Just over a week ago, we launched our summer campaign, Recipe for Change, here at IJM. Since then, a number of you expressed your surprise that slavery exists right in our own country, in an industry that touches your own lives.
CHENNAI, INDIA – Late last week, IJM helped government officials in a rural area outside Chennai to rescue families forced to work as slaves in a rice mill and rock quarry. When the team of IJM staff and officials arrived, the families were hard at work – including several children.
Gary Haugen serves as president and CEO of IJM, where he leads IJM's global casework and groundbreaking structural transformation of public justice systems worldwide (Gary was recently named a 2012 Trafficking in Persons Report Hero by the State Department). He and his wife Jan love to cook,
I first heard the term “modern-day slavery” while sitting in my church pew one Sunday morning. We had invited a representative of the Coalition of Immokalee Workers (CIW) to talk briefly about working conditions in Florida’s tomato fields. I left the service that day wondering if thin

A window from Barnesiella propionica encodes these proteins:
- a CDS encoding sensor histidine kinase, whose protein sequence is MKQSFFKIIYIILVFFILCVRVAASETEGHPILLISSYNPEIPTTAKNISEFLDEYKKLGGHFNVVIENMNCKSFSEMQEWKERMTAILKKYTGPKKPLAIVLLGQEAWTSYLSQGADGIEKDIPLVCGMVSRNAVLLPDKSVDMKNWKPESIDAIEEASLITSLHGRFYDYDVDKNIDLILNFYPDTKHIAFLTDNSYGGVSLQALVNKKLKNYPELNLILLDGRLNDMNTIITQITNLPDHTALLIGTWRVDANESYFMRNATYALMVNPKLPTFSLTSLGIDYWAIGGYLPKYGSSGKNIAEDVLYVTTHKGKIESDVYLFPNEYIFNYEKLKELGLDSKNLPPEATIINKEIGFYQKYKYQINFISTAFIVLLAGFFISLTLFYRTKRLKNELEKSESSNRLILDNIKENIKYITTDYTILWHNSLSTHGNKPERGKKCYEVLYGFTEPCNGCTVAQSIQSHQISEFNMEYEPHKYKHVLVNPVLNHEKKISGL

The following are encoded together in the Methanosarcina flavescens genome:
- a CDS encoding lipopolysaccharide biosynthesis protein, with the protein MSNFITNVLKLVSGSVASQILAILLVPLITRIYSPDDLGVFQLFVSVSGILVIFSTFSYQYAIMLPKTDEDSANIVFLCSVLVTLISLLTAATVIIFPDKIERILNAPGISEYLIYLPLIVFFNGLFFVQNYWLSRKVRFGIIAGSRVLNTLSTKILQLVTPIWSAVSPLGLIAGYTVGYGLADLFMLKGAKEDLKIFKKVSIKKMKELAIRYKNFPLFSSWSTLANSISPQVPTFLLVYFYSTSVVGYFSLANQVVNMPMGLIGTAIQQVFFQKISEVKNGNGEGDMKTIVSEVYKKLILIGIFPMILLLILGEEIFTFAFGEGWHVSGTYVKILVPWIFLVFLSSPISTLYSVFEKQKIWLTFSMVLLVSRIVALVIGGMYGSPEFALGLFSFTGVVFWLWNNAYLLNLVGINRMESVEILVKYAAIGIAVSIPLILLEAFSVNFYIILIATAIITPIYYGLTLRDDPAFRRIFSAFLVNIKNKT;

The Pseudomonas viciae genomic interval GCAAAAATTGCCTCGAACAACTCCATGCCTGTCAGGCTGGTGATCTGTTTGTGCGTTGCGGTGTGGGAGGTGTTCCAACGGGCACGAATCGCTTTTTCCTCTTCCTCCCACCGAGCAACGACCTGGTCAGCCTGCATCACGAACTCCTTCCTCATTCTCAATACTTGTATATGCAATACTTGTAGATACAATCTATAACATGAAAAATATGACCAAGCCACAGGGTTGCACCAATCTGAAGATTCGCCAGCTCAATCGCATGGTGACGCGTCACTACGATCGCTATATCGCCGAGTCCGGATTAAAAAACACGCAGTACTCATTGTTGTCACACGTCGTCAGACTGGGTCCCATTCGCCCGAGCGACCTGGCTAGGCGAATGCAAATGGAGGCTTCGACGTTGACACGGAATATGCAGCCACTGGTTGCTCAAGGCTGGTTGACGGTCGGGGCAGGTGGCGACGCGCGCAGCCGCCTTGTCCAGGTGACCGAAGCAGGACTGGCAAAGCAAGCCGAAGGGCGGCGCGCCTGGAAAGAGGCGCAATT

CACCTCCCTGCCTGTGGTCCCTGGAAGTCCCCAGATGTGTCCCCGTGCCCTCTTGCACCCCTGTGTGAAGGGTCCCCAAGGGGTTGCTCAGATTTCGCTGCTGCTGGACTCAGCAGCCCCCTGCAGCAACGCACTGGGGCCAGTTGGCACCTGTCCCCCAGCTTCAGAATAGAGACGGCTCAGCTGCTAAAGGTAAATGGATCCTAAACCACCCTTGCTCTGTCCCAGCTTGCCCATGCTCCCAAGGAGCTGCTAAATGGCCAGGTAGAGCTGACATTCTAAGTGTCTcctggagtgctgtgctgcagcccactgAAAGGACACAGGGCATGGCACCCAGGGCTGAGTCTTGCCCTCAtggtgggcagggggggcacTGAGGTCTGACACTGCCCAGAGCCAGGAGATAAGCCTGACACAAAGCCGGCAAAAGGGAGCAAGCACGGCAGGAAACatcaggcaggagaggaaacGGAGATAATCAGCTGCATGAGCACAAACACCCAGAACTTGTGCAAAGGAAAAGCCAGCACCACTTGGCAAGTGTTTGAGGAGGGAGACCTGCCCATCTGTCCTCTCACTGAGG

In South Asia, IJM staff partner with local officials to investigate slavery, free victims, and prosecute traffickers. But slavery doesn’t just happen overseas; it exists in many forms right here in our backyard, and even makes its way to our dinner tables.
GUATEMALA CITY – IJM has been supporting Eugenia* since 2011, when the 14-year-old girl was assaulted and became pregnant. Earlier this month, a difficult trial ended with a just ruling: The man who raped Eugenia was convicted and sentenced to 13 years in prison.